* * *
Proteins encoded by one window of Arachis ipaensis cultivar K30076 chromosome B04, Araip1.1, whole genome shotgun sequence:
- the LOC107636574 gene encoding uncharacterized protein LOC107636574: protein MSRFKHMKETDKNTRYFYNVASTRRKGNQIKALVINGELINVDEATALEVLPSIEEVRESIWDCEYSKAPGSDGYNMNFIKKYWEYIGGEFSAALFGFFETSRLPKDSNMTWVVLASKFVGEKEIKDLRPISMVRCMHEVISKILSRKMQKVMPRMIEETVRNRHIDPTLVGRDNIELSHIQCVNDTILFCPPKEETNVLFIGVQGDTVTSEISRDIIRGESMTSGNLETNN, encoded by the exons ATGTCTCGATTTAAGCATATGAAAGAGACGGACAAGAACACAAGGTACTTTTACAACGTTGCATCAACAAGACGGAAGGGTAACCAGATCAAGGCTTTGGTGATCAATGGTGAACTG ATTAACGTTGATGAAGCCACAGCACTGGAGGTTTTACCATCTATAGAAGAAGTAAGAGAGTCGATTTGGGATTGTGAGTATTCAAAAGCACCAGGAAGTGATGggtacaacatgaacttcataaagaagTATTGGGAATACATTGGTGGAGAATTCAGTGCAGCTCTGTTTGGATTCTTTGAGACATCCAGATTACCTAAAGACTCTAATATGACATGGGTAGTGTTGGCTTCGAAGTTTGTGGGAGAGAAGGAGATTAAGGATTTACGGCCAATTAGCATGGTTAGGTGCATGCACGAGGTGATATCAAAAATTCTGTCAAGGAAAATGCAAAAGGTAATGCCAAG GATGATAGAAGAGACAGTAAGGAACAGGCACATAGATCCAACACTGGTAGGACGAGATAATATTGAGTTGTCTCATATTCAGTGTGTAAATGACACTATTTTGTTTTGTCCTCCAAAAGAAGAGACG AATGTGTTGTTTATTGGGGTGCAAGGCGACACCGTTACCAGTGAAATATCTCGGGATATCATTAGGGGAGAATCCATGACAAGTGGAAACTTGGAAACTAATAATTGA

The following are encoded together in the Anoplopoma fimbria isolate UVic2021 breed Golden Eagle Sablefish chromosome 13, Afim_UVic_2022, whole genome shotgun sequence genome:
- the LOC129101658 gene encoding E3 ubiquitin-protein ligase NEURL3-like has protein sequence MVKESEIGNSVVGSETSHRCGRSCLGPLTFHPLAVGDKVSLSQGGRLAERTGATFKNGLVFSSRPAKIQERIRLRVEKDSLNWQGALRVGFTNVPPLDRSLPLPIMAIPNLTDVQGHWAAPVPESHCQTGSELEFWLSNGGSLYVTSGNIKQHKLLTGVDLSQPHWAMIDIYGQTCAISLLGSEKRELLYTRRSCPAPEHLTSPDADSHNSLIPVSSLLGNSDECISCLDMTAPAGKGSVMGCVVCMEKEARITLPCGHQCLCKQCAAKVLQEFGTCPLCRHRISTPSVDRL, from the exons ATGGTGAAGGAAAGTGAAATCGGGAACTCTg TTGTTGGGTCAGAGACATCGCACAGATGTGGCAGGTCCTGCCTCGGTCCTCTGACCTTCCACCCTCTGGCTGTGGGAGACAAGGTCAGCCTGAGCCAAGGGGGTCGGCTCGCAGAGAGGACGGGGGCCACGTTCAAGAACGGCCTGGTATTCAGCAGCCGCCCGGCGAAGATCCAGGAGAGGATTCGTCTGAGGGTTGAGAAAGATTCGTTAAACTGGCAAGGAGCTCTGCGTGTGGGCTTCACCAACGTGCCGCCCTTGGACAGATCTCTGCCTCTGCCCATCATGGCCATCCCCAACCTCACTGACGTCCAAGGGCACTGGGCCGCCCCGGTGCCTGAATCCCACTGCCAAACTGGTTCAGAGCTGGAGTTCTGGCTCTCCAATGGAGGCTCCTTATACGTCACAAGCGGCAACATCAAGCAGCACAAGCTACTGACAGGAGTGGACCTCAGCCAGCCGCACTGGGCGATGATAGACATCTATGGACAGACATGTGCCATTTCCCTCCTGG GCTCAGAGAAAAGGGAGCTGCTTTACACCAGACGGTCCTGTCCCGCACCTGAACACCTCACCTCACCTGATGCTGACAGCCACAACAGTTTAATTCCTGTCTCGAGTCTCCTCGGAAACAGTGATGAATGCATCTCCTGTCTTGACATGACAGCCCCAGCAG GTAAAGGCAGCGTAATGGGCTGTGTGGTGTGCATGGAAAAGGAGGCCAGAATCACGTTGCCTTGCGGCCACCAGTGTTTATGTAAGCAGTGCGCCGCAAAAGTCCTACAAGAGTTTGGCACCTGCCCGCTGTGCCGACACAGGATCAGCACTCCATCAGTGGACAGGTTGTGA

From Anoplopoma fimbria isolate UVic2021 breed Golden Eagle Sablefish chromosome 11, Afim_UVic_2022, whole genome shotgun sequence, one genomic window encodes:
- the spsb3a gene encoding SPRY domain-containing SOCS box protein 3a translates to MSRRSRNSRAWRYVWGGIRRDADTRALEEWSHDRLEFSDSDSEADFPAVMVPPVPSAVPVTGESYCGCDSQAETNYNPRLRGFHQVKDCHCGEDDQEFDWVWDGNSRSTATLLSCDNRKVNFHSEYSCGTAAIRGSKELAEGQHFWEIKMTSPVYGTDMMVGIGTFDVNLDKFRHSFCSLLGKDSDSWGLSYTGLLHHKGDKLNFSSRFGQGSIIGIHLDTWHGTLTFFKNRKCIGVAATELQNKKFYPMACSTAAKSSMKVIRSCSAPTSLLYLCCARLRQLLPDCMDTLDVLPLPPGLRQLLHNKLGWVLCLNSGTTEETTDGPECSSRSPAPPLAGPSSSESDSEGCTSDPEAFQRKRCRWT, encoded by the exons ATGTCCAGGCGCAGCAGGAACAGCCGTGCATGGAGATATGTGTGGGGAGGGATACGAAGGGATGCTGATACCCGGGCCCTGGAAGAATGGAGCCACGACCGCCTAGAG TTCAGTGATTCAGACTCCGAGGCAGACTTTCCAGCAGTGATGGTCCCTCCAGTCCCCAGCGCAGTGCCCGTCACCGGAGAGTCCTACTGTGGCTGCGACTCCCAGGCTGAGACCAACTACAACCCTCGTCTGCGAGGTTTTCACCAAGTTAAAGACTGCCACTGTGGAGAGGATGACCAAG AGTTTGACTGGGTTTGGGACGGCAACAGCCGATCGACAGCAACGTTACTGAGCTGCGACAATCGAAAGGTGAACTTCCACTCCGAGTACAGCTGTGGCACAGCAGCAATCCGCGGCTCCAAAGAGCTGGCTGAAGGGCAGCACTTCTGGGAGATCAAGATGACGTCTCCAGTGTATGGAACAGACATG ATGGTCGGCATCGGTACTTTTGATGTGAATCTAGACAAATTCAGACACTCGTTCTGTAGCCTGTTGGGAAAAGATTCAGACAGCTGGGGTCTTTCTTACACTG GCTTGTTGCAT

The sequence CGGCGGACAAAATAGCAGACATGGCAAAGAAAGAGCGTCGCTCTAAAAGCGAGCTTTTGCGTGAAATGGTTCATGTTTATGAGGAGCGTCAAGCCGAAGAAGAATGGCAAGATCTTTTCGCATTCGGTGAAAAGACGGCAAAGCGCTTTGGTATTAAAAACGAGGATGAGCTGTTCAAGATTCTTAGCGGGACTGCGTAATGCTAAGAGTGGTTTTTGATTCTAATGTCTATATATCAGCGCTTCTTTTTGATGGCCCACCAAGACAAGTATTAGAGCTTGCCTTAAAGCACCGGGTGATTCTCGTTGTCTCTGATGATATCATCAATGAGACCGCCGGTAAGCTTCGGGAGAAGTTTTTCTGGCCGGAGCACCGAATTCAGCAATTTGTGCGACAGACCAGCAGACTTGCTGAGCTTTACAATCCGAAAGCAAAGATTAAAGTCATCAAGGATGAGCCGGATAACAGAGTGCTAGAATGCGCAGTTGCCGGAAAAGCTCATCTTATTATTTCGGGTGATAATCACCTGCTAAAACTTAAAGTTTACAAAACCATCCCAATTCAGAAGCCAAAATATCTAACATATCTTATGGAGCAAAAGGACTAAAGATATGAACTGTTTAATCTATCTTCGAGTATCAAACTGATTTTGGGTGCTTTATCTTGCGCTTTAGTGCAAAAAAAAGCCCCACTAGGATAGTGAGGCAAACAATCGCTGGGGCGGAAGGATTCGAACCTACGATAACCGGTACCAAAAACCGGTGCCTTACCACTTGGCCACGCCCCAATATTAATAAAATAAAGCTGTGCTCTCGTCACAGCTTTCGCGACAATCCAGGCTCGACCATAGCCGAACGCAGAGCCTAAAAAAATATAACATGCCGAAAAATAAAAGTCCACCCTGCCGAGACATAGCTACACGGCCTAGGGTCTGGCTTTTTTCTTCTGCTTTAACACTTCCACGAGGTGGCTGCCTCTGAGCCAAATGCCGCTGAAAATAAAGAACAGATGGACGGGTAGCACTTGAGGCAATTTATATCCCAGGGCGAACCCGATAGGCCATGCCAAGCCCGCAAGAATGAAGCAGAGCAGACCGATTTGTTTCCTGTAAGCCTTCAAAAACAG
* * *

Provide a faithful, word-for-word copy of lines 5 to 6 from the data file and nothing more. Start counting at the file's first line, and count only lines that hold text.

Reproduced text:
From Anoplopoma fimbria isolate UVic2021 breed Golden Eagle Sablefish chromosome 11, Afim_UVic_2022, whole genome shotgun sequence, one genomic window encodes:
- the spsb3a gene encoding SPRY domain-containing SOCS box protein 3a translates to MSRRSRNSRAWRYVWGGIRRDADTRALEEWSHDRLEFSDSDSEADFPAVMVPPVPSAVPVTGESYCGCDSQAETNYNPRLRGFHQVKDCHCGEDDQEFDWVWDGNSRSTATLLSCDNRKVNFHSEYSCGTAAIRGSKELAEGQHFWEIKMTSPVYGTDMMVGIGTFDVNLDKFRHSFCSLLGKDSDSWGLSYTGLLHHKGDKLNFSSRFGQGSIIGIHLDTWHGTLTFFKNRKCIGVAATELQNKKFYPMACSTAAKSSMKVIRSCSAPTSLLYLCCARLRQLLPDCMDTLDVLPLPPGLRQLLHNKLGWVLCLNSGTTEETTDGPECSSRSPAPPLAGPSSSESDSEGCTSDPEAFQRKRCRWT, encoded by the exons ATGTCCAGGCGCAGCAGGAACAGCCGTGCATGGAGATATGTGTGGGGAGGGATACGAAGGGATGCTGATACCCGGGCCCTGGAAGAATGGAGCCACGACCGCCTAGAG TTCAGTGATTCAGACTCCGAGGCAGACTTTCCAGCAGTGATGGTCCCTCCAGTCCCCAGCGCAGTGCCCGTCACCGGAGAGTCCTACTGTGGCTGCGACTCCCAGGCTGAGACCAACTACAACCCTCGTCTGCGAGGTTTTCACCAAGTTAAAGACTGCCACTGTGGAGAGGATGACCAAG AGTTTGACTGGGTTTGGGACGGCAACAGCCGATCGACAGCAACGTTACTGAGCTGCGACAATCGAAAGGTGAACTTCCACTCCGAGTACAGCTGTGGCACAGCAGCAATCCGCGGCTCCAAAGAGCTGGCTGAAGGGCAGCACTTCTGGGAGATCAAGATGACGTCTCCAGTGTATGGAACAGACATG ATGGTCGGCATCGGTACTTTTGATGTGAATCTAGACAAATTCAGACACTCGTTCTGTAGCCTGTTGGGAAAAGATTCAGACAGCTGGGGTCTTTCTTACACTG GCTTGTTGCAT